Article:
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Not Speaking The Same Programming Language

, , , , | Working | October 13, 2017

(It is the mid 80s, and I have a coworker come to me with two full pages of computer programming source code.)

Coworker: “Hey, can you help me with this? This function is not working right.”

Me: “Sure. What’s it do?”

Coworker: “Well, on the first line I copy…” *drones on for a few seconds about stuff I can clearly read*

Me: “Wait! Let me interrupt for a moment. I can read the code. In 20 words or less, what does this do?

Coworker: *long pause that tells me he’s having trouble seeing the forest for the trees* “It, um, converts a date that’s a string to three integers: month, day, and year.”

Me: “Ah! Excellent. And by the time you get the string, has it been sanitized? You know, guaranteed to be pairs of digits with a slash in-between, not blanks or words or other garbage?”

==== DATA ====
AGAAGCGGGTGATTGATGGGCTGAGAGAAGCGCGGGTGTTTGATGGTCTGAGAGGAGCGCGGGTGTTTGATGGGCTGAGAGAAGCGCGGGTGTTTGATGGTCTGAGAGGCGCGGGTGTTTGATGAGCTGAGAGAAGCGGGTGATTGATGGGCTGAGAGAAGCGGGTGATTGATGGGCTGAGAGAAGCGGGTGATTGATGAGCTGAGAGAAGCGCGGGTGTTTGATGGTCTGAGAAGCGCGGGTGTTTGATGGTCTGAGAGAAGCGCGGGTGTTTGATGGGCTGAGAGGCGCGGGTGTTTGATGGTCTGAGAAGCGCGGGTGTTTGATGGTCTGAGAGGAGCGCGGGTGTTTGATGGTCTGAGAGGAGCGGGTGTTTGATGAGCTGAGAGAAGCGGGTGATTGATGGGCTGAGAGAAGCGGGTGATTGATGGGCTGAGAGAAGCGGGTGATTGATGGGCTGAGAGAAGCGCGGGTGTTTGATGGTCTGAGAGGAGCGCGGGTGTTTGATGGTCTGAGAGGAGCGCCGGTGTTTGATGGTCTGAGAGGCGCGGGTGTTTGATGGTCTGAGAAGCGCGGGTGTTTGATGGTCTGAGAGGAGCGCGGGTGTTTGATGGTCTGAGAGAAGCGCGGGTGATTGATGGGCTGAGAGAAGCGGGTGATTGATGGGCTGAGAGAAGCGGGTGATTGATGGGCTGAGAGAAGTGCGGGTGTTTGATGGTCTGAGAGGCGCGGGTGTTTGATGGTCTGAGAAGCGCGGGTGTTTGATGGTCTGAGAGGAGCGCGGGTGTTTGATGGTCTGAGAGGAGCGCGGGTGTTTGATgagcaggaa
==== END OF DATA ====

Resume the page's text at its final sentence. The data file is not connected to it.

Coworker: “Oh, yeah, all the user input is cleaned up.”

Me: “Okay, good.”

(I scribble “sscanf(text, “%02d/%02d/%02d”, &month, &day, &year);” in a blank spot on the page.)

Me: “Throw out everything and replace it with that.”

Coworker: “You’re kidding.”

Me: “Not at all. Use that. It’ll work. Trust me.”

Coworker: *not sure* “Well, okay.”

(Half an hour later he’s back and looking a bit sheepish.)

Coworker: “That worked. Thanks.”

Me: “No problem.”

(It’s been 30 years. Unfortunately, the new generation of programmers is in the same spot.)